St. George's Church (Manhattan)
|St. George Ukrainian Catholic Church|
Українська Католицька Церква Св. Юра
View from East in 2016
|Location||6 Taras Shevchenko Place, New York City|
|Denomination||Ukrainian Greek Catholic Church|
|Founder(s)||Fr. Joseph Chaplinsky|
|Consecrated||April 23, 1978 (present church)|
|Cult(s) present||Saint George|
|Architectural type||Byzantine Revival|
|Diocese||Ukrainian Catholic Eparchy of Stamford|
|Province||Ukrainian Catholic Archeparchy of Philadelphia|
|Synod||Ukrainian Greek-Catholic Synod of Bishops|
|Archbishop||The Most Reverend, Stefan Soroka|
|Bishop(s)||Paul Chomnycky, O.S.B.M.|
|Priest(s)||Illya Bronovskyy, O.S.B.M.|
|Pastor(s)||Emilian Dorosh, O.S.B.M.|
St. George Ukrainian Catholic Church (Ukrainian: Українська Католицька Церква Св. Юра) is a Ukrainian Greek Catholic Church located in East Village, Manhattan, New York City, at 7th Street and Taras Shevchenko Place. The church and the adjoining St. George Academy are encircled by, but not included in, the East Village Historic District. For over 100 years, this Ukrainian parish has served as a spiritual, political and cultural epicenter for several waves of Ukrainian Americans in New York City.
The first Ukrainian language liturgy in the city of New York was performed only a few blocks away from today's St. George Ukrainian Catholic Church, in the basement of St. Brigid's Roman Catholic Church on the southeast corner of East 8th Street and Avenue B. In 1905, the growing Ukrainian American community was able to purchase the Colgate Chapel from the First Swedish Baptist Church at 332 East 20th Street; the former Baptist Tabernacle would be converted to accommodate a layout for Byzantine style services and was dedicated to Saint George. By 1911, the congregation had grown to the extent that a larger building was needed, and the parish proceeded to purchase the Seventh Street Methodist Episcopal Church, also known as the Bowery Village Church;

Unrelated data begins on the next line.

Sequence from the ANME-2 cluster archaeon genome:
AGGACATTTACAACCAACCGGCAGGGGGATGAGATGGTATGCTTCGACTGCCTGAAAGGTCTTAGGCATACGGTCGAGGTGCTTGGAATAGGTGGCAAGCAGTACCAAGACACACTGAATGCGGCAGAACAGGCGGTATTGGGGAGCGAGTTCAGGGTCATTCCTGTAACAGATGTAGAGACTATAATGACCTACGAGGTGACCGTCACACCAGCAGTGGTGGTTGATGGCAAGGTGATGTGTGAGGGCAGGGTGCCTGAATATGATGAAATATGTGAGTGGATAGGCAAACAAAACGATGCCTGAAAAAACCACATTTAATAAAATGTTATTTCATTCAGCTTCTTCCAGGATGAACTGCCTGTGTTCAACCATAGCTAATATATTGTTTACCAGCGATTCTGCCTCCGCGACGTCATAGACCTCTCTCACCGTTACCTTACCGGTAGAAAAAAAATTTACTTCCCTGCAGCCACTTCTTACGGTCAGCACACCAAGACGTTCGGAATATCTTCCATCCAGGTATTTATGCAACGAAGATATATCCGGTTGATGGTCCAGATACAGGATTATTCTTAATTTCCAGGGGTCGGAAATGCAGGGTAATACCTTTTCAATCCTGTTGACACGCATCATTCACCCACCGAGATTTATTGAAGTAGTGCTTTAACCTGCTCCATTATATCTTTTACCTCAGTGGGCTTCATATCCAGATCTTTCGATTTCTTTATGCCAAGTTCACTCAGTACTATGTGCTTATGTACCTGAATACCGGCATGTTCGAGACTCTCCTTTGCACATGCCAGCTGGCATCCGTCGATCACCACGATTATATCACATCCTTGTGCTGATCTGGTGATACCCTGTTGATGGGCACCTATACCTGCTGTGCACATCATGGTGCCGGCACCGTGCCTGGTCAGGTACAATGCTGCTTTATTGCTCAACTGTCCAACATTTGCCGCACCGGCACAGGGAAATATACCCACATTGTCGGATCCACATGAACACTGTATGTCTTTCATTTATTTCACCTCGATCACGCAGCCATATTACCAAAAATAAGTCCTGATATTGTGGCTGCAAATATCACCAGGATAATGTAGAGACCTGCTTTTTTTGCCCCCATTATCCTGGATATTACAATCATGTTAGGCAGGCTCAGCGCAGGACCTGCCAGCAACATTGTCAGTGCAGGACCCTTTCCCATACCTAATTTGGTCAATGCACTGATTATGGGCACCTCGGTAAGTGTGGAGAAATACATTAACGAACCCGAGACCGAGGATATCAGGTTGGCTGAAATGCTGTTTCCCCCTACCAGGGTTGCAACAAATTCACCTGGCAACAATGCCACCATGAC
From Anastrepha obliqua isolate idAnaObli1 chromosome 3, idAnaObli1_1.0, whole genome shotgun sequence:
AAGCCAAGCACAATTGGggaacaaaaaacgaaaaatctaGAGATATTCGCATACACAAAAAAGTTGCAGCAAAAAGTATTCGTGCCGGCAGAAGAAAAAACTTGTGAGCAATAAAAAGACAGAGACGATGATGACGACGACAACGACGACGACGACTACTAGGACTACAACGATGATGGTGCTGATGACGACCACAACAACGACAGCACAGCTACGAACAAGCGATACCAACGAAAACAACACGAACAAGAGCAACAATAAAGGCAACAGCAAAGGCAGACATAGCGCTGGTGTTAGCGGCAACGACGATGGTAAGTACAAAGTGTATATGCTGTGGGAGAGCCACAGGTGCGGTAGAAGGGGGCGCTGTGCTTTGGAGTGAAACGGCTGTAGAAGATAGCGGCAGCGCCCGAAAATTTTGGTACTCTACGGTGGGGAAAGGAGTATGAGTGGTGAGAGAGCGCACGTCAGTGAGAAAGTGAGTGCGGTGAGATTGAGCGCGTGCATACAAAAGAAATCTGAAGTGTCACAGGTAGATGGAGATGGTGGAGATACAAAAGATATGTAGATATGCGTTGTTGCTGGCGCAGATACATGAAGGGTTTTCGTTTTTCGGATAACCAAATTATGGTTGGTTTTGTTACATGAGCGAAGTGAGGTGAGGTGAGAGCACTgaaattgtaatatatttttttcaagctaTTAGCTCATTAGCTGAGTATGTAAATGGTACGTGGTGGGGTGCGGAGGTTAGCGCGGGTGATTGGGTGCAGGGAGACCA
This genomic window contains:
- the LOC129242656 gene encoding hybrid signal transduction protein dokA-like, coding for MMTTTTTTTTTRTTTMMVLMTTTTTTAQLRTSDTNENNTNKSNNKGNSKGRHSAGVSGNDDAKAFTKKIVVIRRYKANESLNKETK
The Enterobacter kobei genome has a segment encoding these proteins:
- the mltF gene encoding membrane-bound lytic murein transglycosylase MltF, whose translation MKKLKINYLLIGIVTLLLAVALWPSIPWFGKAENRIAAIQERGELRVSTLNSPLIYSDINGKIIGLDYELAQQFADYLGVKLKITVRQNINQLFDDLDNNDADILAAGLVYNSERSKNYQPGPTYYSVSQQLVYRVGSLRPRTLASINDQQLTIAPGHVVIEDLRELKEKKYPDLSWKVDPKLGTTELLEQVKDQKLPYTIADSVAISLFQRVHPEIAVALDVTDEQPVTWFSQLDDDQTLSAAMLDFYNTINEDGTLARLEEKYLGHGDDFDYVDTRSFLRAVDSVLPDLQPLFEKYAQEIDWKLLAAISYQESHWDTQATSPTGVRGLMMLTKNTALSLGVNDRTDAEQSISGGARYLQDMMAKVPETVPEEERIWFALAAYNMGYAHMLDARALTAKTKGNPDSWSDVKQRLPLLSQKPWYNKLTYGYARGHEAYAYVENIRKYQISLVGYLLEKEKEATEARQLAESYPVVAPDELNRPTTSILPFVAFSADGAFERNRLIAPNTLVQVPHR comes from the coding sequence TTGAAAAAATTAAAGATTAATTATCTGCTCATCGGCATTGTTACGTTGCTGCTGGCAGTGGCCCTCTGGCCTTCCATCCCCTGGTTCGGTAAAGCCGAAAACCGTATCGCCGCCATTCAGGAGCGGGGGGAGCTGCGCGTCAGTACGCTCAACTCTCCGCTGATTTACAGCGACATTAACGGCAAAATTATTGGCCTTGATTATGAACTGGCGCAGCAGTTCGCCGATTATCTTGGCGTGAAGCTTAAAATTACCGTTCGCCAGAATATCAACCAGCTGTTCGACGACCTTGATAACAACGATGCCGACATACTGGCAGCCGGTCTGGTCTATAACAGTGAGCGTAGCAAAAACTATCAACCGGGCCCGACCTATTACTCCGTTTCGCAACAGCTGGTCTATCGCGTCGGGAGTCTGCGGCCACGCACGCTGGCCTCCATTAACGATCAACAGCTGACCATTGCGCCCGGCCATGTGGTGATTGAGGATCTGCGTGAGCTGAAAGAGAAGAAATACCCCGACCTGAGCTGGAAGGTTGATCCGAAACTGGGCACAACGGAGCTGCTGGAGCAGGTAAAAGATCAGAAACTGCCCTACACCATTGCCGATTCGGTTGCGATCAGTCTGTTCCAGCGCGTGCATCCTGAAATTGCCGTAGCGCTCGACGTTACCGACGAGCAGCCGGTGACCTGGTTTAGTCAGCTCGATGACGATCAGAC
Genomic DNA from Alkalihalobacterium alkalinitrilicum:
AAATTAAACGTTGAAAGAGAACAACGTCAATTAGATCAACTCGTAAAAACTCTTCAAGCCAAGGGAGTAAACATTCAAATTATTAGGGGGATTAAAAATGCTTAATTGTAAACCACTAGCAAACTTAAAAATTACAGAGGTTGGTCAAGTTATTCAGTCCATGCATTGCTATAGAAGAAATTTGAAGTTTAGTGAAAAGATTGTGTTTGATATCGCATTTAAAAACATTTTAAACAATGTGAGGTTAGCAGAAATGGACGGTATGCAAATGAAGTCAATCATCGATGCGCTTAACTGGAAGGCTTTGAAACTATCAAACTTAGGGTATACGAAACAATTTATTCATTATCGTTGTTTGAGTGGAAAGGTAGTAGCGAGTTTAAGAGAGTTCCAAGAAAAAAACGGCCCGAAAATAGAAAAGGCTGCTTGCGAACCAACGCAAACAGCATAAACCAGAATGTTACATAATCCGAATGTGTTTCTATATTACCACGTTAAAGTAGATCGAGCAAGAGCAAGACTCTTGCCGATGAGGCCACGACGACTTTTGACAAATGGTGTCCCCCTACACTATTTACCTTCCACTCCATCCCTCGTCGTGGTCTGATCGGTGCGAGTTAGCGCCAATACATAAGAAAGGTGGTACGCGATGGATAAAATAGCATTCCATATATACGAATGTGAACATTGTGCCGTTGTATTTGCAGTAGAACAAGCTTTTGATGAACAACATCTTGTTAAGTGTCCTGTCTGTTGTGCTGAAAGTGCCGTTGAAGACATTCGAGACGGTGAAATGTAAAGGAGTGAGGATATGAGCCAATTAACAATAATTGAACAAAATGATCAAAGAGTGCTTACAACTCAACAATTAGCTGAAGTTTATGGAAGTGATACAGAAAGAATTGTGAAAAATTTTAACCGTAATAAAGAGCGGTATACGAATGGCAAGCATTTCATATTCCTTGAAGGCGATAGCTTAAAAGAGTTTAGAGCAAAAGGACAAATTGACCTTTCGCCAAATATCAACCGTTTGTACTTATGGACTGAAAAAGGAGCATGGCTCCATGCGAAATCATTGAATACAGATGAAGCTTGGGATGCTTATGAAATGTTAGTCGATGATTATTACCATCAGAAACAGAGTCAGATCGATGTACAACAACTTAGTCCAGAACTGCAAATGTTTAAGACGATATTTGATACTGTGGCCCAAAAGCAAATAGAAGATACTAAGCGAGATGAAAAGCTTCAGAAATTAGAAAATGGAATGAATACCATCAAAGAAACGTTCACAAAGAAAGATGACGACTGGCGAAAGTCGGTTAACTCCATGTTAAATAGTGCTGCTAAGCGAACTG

The Bowery Village Church was originally built in the 1840s to serve an immigrant population in Little Germany, which had rapidly declined after the General Slocum steamboat fire resulted in the tragic loss of over 1,000 German Americans in 1904. After its purchase by the Ukrainian community, it too was adapted to accommodate Byzantine-Slav services. Later referred to as the "Old Church" by the new Ukrainian Catholic owners, the AIA Guide to New York City (Revised Edition 1978) described the new home of St. George parish as “a Greek Revival temple in stucco, with a mini-onion dome.” The AIA regretted the “domed symbol of the parish’s wealth and burgeoning membership: Miami Beach on 7th Street replaces the real Greek Revival thing.” The AIA Guide (Fifth Edition, 2010) clarified that that church was built in 1840 and demolished in 1976 "to provide off-street parking for the congregation's new building next door."
The building currently inhabited by the parish of St. George was built between 1976-1978 to designs by architect Apollinaire Osadca. Prior to construction, Mr. Osadca touted his designs as "based on ancient Ukrainian Byzantine style, which survived in Ukraine, despite western European trends."
From 1980 until his death in 2012, Andrij Dobriansky, a principal artist with the Metropolitan Opera, was the liturgical cantor as well as the director of the Andrey Sheptytsky choir at Saint George Ukrainian Catholic Church. In 2016, his legacy of Ukrainian liturgical singing at the church was documented by his children on the PBS series Bare Feet in NYC.
- "Turning the pages back..." The Ukrainian Weekly. 20 April 2003. Retrieved 19 July 2016.
- White, Norval; Willensky, Elliot & Leadon, Fran (2010). AIA Guide to New York City (5th ed.). New York: Oxford University Press. p. 196. ISBN 978-0-19538-386-7.
- "St. George's New Church Brightens Manhattan Lower East Side". The Ukrainian Weekly. 31 December 1977. Retrieved 19 July 2016.
- Remigius Lafort, S.T.D., Censor, The Catholic Church in the United States of America: Undertaken to Celebrate the Golden Jubilee of His Holiness, Pope Pius X. Volume 3: The Province of Baltimore and the Province of New York, Section 1: Comprising the Archdiocese of New York and the Diocese of Brooklyn, Buffalo and Ogdensburg Together with some Supplementary Articles on Religious Communities of Women.. (New York City: The Catholic Editing Company, 1914), p.327.
- 100 Anniversary of St. George Ukrainian Catholic Church in New York City. The Basilian Press. 2008. p. 20.
- Dlaboha, Ihor (30 April 1978). "5,000 Witness Blessing of St. George's Church" (PDF). The Ukrainian Weekly. p. 12. Retrieved 19 July 2016.
- The Metropolitan Church and Choir Directory of New York and Brooklyn for 1889. New York: Metropolitan Printing and Publishing Co. 1888. p. 16.
- "History of St. George Ukrainian Catholic Church". St. George Ukrainian Catholic Church. Retrieved 18 July 2016.
- "Kleindeutschland and the Lower East Side, Manhattan - Places of Worship". Tom and Maggie Blanck Family Site. Retrieved 18 July 2016.
- Norval White and Elliot Willensky, AIA Guide to New York City, rev. ed., (New York City: Collier Books, 1978), p.101.
- David W. Dunlap, From Abyssinian to Zion: A Guide to Manhattan's Houses of Worship. (New York: Columbia University Press, 2004.) p. 205.
- "St. George's Parish Finalizes Plans for New Church in Manhattan" (PDF). The Ukrainian Weekly. 10 January 1976. p. 1. Retrieved 19 July 2016.